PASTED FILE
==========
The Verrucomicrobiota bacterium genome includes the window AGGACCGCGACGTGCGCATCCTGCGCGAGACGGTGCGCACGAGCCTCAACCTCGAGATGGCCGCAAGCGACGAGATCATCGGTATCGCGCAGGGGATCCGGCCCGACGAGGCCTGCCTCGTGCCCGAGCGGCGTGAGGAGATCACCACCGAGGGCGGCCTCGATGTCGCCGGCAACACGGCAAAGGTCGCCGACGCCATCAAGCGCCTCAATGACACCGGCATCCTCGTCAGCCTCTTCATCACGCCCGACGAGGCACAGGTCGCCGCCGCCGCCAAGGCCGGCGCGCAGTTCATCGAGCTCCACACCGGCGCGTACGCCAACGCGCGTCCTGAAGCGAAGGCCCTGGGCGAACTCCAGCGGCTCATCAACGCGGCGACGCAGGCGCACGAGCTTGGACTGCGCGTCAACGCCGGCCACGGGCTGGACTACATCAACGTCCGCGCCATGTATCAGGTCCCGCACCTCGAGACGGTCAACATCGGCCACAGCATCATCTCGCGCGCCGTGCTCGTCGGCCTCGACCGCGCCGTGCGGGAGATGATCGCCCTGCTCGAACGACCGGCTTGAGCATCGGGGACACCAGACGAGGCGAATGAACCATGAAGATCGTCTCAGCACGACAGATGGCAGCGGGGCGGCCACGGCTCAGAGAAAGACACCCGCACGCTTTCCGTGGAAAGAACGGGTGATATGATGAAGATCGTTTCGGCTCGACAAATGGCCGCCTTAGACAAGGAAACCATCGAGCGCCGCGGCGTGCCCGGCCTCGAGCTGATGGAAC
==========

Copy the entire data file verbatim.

The Verrucomicrobiota bacterium genome includes the window AGGACCGCGACGTGCGCATCCTGCGCGAGACGGTGCGCACGAGCCTCAACCTCGAGATGGCCGCAAGCGACGAGATCATCGGTATCGCGCAGGGGATCCGGCCCGACGAGGCCTGCCTCGTGCCCGAGCGGCGTGAGGAGATCACCACCGAGGGCGGCCTCGATGTCGCCGGCAACACGGCAAAGGTCGCCGACGCCATCAAGCGCCTCAATGACACCGGCATCCTCGTCAGCCTCTTCATCACGCCCGACGAGGCACAGGTCGCCGCCGCCGCCAAGGCCGGCGCGCAGTTCATCGAGCTCCACACCGGCGCGTACGCCAACGCGCGTCCTGAAGCGAAGGCCCTGGGCGAACTCCAGCGGCTCATCAACGCGGCGACGCAGGCGCACGAGCTTGGACTGCGCGTCAACGCCGGCCACGGGCTGGACTACATCAACGTCCGCGCCATGTATCAGGTCCCGCACCTCGAGACGGTCAACATCGGCCACAGCATCATCTCGCGCGCCGTGCTCGTCGGCCTCGACCGCGCCGTGCGGGAGATGATCGCCCTGCTCGAACGACCGGCTTGAGCATCGGGGACACCAGACGAGGCGAATGAACCATGAAGATCGTCTCAGCACGACAGATGGCAGCGGGGCGGCCACGGCTCAGAGAAAGACACCCGCACGCTTTCCGTGGAAAGAACGGGTGATATGATGAAGATCGTTTCGGCTCGACAAATGGCCGCCTTAGACAAGGAAACCATCGAGCGCCGCGGCGTGCCCGGCCTCGAGCTGATGGAAC